Mr. Slocum pointed to his innovative leadership at the Elections Office, where, he said, he balanced multi-million dollar budgets, made county records more accessible, and practiced people-centered management. "I worked hard, challenging myself and my staff everyday to streamline county services," he said. As supervisor, he pledged "to build consensus, solve problems and represent the public's interests while being accessible and accountable."



Andrew Cohen

Residence: Menlo Park

Age: 72

Education: Bachelor's degree (with honors) in economics, Dartmouth College; law degree, Stanford University

Occupation: Retired lawyer and workers' compensation judge

Public Service: Current Menlo Park city councilman and former mayor


Kirsten Keith

Residence: Menlo Park

Age: 45

Education: Bachelor's degree in political science with an international relations emphasis, University of California at Santa Barbara; law degree from Golden Gate University

Occupation: Practicing attorney

Public Service: Current Menlo Park city councilwoman and mayor, former planning commissioner, housing commissioner, soccer coach, women's advocate, including for victims of domestic violence


Shelly Masur

Residence: Redwood City

Age: 47

Education: Bachelor's degree from Macalester College; master's degree in public health from Hunter College/City University of New York

Occupation: Nonprofit executive director

Public Service: Seven years on elementary-and-middle-school board; member of hospital community advisory committee, county public health task force, Peninsula leadership groups


Memo Morantes

Residence: Menlo Park

Age: 64

Education: Some college and insurance certification from the American College

Occupation: Insurance and financial services professional

Public service: Three-term member of county school board


Carlos Romero

Residence: East Palo Alto

Age: 52

Education: Four plus years of study in international relations and economics, Stanford University; Loeb Fellow, graduate school of design-urban planning/finance, Harvard University; Fannie Mae Fellow, Kennedy School of Government, Harvard University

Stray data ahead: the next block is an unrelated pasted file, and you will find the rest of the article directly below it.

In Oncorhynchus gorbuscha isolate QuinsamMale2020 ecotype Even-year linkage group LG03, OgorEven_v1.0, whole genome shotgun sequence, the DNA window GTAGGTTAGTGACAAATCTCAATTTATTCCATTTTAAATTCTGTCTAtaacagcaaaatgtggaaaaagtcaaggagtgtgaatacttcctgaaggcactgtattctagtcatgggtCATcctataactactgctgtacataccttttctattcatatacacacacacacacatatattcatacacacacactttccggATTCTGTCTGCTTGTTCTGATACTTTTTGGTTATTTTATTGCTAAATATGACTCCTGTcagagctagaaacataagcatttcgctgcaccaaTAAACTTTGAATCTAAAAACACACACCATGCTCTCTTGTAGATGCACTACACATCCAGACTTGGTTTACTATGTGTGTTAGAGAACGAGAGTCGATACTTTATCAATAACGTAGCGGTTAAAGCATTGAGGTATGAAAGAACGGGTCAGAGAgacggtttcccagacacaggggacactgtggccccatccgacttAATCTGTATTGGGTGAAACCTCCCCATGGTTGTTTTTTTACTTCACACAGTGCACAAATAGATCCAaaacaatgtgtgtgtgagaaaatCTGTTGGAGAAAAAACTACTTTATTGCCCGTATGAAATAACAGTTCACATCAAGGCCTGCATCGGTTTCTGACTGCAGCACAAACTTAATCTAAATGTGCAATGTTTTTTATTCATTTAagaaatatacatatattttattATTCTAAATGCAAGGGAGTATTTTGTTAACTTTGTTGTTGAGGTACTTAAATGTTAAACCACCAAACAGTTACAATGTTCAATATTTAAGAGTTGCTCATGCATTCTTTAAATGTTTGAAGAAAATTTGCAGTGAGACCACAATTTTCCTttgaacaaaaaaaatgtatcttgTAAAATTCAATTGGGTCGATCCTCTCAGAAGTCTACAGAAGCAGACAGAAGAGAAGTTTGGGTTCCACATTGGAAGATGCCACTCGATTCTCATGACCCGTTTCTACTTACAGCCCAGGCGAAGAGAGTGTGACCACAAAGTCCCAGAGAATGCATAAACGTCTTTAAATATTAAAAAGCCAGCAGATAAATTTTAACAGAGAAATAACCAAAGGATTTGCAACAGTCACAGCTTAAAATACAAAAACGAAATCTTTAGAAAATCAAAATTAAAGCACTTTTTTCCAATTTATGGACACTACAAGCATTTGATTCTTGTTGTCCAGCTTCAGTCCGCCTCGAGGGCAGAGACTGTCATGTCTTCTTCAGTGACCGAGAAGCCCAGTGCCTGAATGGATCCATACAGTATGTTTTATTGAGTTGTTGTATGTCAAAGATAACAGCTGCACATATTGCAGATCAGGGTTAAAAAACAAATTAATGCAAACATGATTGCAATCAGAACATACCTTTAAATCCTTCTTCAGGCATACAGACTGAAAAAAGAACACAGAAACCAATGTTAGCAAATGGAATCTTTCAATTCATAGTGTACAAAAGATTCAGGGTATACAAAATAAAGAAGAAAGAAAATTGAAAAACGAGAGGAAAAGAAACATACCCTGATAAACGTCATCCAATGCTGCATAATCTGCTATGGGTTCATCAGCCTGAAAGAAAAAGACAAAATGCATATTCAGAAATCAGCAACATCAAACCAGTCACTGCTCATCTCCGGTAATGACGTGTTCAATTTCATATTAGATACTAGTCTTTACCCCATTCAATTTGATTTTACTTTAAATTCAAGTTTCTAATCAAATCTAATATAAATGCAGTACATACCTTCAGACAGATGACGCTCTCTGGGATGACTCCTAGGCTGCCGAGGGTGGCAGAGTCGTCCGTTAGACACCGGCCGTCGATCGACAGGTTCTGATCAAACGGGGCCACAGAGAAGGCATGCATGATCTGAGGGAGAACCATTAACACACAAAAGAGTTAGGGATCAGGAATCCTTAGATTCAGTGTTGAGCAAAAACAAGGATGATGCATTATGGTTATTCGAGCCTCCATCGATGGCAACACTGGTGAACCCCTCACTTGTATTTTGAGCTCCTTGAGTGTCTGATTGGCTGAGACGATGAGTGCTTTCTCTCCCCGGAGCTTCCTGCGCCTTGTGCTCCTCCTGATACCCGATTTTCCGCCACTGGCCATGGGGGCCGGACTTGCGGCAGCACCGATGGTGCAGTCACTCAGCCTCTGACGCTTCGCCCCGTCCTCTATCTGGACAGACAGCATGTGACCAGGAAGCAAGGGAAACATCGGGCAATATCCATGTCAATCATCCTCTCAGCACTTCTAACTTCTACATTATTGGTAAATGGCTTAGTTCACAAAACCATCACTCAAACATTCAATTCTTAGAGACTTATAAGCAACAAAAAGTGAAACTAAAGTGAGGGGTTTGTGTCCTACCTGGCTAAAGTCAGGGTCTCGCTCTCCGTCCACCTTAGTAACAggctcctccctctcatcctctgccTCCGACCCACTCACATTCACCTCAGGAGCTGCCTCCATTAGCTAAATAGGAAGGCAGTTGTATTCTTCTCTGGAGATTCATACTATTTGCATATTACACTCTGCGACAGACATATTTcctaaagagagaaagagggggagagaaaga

Occupation: Affordable housing/economic development consultant

Public service: Current city councilman and former mayor, planning commissioner; volunteer on issues of rent stabilization, housing, regional government, transportation, environmental justice, community law, at-risk youth and the Latino community


Ernie Schmidt

Residence: Redwood City

Age: 46

Occupation: On sabbatical from management position

Education: Two years at Foothill and de Anza community colleges

Public service: Member of planning commission, Latino community and leadership associations, and neighborhood association


Warren Slocum

Residence: Redwood City

Age: 64

Education: Bachelor's degree in U.S. history, San Diego State University

Occupation: Retired chief elections officer & assessor-county clerk-recorder for San Mateo County

Public Service: Twenty-four years as countywide elected official and, earlier, appointed to positions in government


Posted by WhoRUpeople, a resident of another community
on May 16, 2012 at 11:25 am

Dave, thank you for an outstanding article-thorough, informative and unbiased. A real public service, and obviously a lot of work went in to it!

Since I'm here: Slocum-Slocum-Slocum

Posted by No Masur, a resident of Menlo Park: Belle Haven
on May 16, 2012 at 11:36 am

If Shelly Masur wins this election, this county will be in deep, deep fiscal trouble. She is beholden to the unions, their pensions, their increased salaries, etc., like no other. In fact, I find it really odd that in this day and age of budget deficits all over the state of California, that ANY candidate would run with this type of union support. Her views, and her support will truly hurt our county, along with our credit rating. I'm not for anyone yet, but wow does this candidate scare me. Her quote about Republicans supporting her are laughable, I'd like her to name ONE Republican that would support this type of candidate.

Posted by Michael G. Stogner, a resident of another community
on May 16, 2012 at 1:16 pm

Among the critical issues facing San Mateo County government: a projected $26 million revenue shortfall for the next fiscal year.

This does not include to up to $40,000,000 additional cost per year for the new JAIL.

Look for the candidate(s) who is opposed to the JAIL we can not afford.

Posted by WhoRUpeople, a resident of another community
on May 16, 2012 at 1:37 pm